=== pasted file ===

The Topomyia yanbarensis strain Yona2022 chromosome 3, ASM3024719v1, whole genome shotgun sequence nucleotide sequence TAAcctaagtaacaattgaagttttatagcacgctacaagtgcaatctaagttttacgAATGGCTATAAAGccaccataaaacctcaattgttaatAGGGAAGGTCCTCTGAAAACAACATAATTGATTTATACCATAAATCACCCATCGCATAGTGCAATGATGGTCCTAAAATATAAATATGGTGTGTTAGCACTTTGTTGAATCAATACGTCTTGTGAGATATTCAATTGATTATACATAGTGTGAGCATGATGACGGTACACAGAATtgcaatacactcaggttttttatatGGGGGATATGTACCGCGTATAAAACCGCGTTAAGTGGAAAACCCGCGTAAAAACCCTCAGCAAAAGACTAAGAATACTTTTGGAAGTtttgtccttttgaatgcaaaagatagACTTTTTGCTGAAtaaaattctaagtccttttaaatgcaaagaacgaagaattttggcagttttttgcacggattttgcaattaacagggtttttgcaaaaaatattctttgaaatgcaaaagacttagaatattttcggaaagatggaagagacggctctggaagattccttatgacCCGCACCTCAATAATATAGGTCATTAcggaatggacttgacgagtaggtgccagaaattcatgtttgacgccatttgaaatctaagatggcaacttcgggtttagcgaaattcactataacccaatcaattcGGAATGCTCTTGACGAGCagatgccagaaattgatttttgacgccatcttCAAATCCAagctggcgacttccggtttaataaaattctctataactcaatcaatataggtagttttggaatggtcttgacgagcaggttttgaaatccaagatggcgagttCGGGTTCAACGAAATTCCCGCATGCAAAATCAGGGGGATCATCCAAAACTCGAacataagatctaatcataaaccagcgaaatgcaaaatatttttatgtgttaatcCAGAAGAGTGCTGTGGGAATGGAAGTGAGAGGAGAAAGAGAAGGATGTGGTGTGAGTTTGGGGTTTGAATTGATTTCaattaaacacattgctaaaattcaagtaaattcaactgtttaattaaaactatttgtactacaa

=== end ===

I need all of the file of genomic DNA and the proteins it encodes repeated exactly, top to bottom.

The Topomyia yanbarensis strain Yona2022 chromosome 3, ASM3024719v1, whole genome shotgun sequence nucleotide sequence TAAcctaagtaacaattgaagttttatagcacgctacaagtgcaatctaagttttacgAATGGCTATAAAGccaccataaaacctcaattgttaatAGGGAAGGTCCTCTGAAAACAACATAATTGATTTATACCATAAATCACCCATCGCATAGTGCAATGATGGTCCTAAAATATAAATATGGTGTGTTAGCACTTTGTTGAATCAATACGTCTTGTGAGATATTCAATTGATTATACATAGTGTGAGCATGATGACGGTACACAGAATtgcaatacactcaggttttttatatGGGGGATATGTACCGCGTATAAAACCGCGTTAAGTGGAAAACCCGCGTAAAAACCCTCAGCAAAAGACTAAGAATACTTTTGGAAGTtttgtccttttgaatgcaaaagatagACTTTTTGCTGAAtaaaattctaagtccttttaaatgcaaagaacgaagaattttggcagttttttgcacggattttgcaattaacagggtttttgcaaaaaatattctttgaaatgcaaaagacttagaatattttcggaaagatggaagagacggctctggaagattccttatgacCCGCACCTCAATAATATAGGTCATTAcggaatggacttgacgagtaggtgccagaaattcatgtttgacgccatttgaaatctaagatggcaacttcgggtttagcgaaattcactataacccaatcaattcGGAATGCTCTTGACGAGCagatgccagaaattgatttttgacgccatcttCAAATCCAagctggcgacttccggtttaataaaattctctataactcaatcaatataggtagttttggaatggtcttgacgagcaggttttgaaatccaagatggcgagttCGGGTTCAACGAAATTCCCGCATGCAAAATCAGGGGGATCATCCAAAACTCGAacataagatctaatcataaaccagcgaaatgcaaaatatttttatgtgttaatcCAGAAGAGTGCTGTGGGAATGGAAGTGAGAGGAGAAAGAGAAGGATGTGGTGTGAGTTTGGGGTTTGAATTGATTTCaattaaacacattgctaaaattcaagtaaattcaactgtttaattaaaactatttgtactacaa